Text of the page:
Over 40 million people in the United States suffer a mental illness in any given year. These millions of mental health issues, in turn, affect millions of marriages each year. Each state has its own laws governing how a person's mental health issues can affect divorce, child custody, and alimony.
This article explains how mental health affects divorce in Florida. If you have additional questions about mental health and divorce in Florida after reading this article, you should consult a local family law attorney.
In most states you can divorce your spouse for either fault grounds or no-fault grounds. Florida is not one of these states; you can't divorce your spouse for typical fault grounds such as adultery, abandonment, or cruel treatment. Under Florida law, spouses can only divorce for two grounds: the marriage is irretrievably broken or one spouse is mentally incapacitated.
If a spouse wants to divorce on grounds of mental incapacity, the mentally ill spouse must have been incapacitated for at least three years. Spouses are considered incapacitated if they suffer from a mental or physical disability to the extent they can't make independent legal decisions, such as signing contracts, marrying, or divorcing. In these cases, a judge will appoint a guardian ad litem to represent the insane spouse's interests in the divorce case. If the court grants a divorce based on a spouse being incapacitated, the judge may award the insane spouse alimony. Also, a mentally ill spouse has just as much right to the marital estate as a sane spouse.
In Florida, you can't divorce your spouse due to habitual intoxication like you can in many other states. You can present evidence of your spouse's alcohol or drug problems during the divorce case, however, since it can be relevant to child custody or financial issues. For example, if a spouse wasted marital money on drugs and alcohol, the court could decide to give that spouse a lesser share of the marital estate after divorce.
Florida courts must create a child custody and visitation schedule based on what is in each child's best interest. Judges will consider all factors that affect a child's wellbeing, including whether a parent suffers from a mental illness. Being mentally ill isn't a bar to gaining custody; many parents who are able to manage their illness effectively are granted child custody. But when a parent's mental illness negatively affects his or her parenting ability, a court may structure custody and visitation to reduce the impact of the parent's mental illness on the child.
Florida judges have a number of options for crafting custody arrangements in cases where there is some concern about child visitation with a mentally ill parent. The court may take any of the following precautions:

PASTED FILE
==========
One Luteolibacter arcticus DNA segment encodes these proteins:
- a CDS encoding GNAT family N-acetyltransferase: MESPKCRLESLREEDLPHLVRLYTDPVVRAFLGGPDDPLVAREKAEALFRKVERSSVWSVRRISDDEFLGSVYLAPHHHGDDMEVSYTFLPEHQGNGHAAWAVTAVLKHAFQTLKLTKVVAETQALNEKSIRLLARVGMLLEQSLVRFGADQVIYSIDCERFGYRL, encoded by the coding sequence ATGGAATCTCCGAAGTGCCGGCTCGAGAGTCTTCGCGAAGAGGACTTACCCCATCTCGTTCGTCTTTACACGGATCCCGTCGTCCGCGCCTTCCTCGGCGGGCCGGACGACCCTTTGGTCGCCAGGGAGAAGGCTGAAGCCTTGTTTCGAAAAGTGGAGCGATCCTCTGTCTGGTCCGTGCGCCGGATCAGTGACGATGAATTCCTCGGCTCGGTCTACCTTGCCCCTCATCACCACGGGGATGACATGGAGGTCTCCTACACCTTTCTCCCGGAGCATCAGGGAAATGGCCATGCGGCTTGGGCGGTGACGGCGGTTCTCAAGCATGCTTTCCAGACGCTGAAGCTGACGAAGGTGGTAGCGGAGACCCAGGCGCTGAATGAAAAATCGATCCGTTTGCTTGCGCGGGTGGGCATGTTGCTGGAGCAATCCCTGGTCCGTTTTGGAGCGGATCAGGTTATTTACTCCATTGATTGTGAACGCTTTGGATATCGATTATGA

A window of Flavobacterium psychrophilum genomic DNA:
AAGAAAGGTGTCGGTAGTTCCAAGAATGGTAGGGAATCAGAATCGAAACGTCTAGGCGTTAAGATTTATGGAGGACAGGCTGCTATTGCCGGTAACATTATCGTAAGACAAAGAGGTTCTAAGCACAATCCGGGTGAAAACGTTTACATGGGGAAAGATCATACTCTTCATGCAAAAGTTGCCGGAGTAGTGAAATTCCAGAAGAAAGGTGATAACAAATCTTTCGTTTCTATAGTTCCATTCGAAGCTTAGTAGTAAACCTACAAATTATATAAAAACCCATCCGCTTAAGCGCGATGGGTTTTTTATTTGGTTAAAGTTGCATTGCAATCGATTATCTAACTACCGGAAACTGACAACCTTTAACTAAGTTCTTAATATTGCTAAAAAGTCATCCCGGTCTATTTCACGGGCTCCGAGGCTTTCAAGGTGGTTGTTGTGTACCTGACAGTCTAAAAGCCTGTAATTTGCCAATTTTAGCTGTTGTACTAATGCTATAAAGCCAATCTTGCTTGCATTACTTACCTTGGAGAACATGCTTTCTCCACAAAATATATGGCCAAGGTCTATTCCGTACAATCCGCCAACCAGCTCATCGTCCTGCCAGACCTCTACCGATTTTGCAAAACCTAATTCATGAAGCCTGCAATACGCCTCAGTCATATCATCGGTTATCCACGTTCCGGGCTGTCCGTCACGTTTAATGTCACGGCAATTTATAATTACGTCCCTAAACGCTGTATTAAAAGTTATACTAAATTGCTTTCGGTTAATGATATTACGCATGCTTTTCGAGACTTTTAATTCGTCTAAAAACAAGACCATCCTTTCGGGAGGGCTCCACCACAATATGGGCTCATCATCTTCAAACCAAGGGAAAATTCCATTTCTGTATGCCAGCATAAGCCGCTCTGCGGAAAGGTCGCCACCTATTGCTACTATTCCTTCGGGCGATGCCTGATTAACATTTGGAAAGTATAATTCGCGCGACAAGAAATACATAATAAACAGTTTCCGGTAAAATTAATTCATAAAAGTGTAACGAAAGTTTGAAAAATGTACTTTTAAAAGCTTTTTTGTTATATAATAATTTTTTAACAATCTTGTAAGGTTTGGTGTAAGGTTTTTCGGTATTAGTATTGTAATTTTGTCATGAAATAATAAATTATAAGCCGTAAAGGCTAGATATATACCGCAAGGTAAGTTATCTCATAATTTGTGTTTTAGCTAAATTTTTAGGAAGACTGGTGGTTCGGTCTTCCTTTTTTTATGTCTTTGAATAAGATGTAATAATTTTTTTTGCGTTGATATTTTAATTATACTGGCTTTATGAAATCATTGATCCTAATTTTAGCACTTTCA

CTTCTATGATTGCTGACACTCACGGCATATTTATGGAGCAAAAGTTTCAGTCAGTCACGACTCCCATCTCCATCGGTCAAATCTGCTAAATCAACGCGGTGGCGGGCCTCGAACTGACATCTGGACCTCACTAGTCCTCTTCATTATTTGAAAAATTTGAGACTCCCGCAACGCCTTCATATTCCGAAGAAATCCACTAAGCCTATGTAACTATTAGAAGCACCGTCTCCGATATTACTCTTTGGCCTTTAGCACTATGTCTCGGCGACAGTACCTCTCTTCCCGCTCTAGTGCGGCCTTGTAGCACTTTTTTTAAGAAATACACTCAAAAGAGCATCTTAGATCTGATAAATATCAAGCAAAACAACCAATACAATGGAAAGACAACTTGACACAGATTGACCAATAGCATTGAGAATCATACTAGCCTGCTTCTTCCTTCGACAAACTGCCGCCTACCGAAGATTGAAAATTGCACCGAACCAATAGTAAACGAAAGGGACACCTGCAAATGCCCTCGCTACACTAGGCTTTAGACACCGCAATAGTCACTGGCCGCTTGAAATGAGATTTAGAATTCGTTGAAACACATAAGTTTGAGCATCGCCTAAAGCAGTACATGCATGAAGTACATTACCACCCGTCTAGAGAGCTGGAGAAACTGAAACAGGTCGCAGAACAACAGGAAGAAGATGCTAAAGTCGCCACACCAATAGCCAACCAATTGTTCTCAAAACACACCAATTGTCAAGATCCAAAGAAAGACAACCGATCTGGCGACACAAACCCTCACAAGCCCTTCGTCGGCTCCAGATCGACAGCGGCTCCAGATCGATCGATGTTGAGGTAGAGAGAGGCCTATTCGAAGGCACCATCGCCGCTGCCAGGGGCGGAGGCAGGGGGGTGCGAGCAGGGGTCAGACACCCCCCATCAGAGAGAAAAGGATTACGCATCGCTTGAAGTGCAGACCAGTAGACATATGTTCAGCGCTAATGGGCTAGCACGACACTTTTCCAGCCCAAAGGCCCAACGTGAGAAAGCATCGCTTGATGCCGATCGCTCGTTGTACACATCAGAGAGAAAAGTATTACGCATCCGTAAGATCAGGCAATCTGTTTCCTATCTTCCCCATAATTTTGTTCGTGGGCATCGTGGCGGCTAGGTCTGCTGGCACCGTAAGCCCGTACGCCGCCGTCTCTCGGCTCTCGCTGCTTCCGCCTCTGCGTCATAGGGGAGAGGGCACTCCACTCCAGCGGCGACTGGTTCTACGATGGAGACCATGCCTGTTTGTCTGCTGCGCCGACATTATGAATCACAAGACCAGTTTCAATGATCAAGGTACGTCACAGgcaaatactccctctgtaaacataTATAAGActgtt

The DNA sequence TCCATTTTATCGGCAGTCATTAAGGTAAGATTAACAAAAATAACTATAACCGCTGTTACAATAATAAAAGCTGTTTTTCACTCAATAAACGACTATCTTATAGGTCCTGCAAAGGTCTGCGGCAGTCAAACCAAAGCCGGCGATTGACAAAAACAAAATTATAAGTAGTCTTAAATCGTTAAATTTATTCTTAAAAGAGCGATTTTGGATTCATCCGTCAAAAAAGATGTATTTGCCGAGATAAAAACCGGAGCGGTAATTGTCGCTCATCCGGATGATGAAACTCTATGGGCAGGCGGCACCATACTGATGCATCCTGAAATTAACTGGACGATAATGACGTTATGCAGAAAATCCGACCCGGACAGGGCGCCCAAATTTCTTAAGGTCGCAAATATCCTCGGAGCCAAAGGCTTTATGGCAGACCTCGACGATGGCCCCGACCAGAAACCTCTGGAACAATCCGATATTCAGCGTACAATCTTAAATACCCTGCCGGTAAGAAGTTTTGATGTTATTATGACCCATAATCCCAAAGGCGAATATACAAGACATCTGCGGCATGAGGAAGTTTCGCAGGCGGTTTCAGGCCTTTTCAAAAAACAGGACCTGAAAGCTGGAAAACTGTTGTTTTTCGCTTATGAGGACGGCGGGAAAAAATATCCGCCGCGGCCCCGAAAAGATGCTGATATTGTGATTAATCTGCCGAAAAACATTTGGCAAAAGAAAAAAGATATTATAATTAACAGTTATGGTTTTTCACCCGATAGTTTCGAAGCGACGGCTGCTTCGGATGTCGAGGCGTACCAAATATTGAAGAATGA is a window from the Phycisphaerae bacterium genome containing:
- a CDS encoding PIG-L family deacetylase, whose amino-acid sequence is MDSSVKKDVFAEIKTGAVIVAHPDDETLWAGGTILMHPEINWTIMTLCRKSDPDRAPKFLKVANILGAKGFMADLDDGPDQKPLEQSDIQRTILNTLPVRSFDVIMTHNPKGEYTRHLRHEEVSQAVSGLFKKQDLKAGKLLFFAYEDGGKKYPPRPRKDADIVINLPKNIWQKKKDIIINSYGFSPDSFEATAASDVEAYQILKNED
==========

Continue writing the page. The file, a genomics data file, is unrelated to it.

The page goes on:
When a mentally ill parent has caused serious harm to a child, or is otherwise too ill to play a role in the child's life, a judge may order a termination of parental rights. Termination of parental rights is a permanent legal removal of the parent-child relationship, and is reserved for only extreme cases. A mental health professional, such as the administrator of a mental hospital that treats the parent, must testify that a parent's mental illness is expected to continue indefinitely before the court will terminate that parent's parental rights.
Florida courts also consider a parent's use or abuse of alcohol or drugs when deciding custody. Moderate use of alcohol is seldom a problem; judges are concerned with alcohol or drug use that negatively impacts a child. A parent with addiction problems is less likely to win child custody, and may also have visitation restricted to protect the child. Courts often require addicted parents to seek treatment and abstain from any use of drugs or alcohol before and during visitation periods. A parent who fails to address substance abuse issues can lose visitation privileges, up to and including a termination of parental rights.
Florida courts look at several factors when determining whether to order one spouse to pay the other spousal support, also called "alimony." Since one purpose of alimony is to help a spouse who isn't self-sufficient pay expenses, one of the most important alimony factors is each spouse's current income and earning potential. If mental health issues prevent a spouse from working, a judge may award that spouse alimony, depending on the length of the marriage.
In Florida, a short-term marriage is one that lasts less than 7 years, a moderate-term marriage lasts between 7 and 17 years, and a long-term marriage lasts more than 17 years, all measured from the date of marriage until the date a spouse files for divorce. There are several different types of alimony in Florida, but generally, the longer the marriage, the longer alimony will continue. If a couple is divorcing after a long-term marriage, the court can order the healthy spouse to pay permanent alimony (with no end date) to the mentally ill spouse.
If a spouse can't work due to alcohol or drug addiction, a judge is not likely to grant that spouse long-term alimony. If a court grants an addict alimony, it could be helping to continue the addiction. In some cases though, a court may require a sober spouse to pay for the addicted spouse's treatment, but the addicted spouse will be expected to become self-sufficient following addiction treatment.
Courts can still require incapacitated individuals to pay child support or spousal support if they have the funds to do so. A person seeking support should serve the petition for support on the incapacitated spouse's guardian.
Florida judges have the power to annul a marriage, meaning to cancel the marriage as though it never took place. In cases where a spouse was incapacitated at the time of the marriage to the point he or she couldn't consent to the ceremony, a court can annul the marriage.
If you have additional questions about divorce and mental health, contact a Florida family law attorney.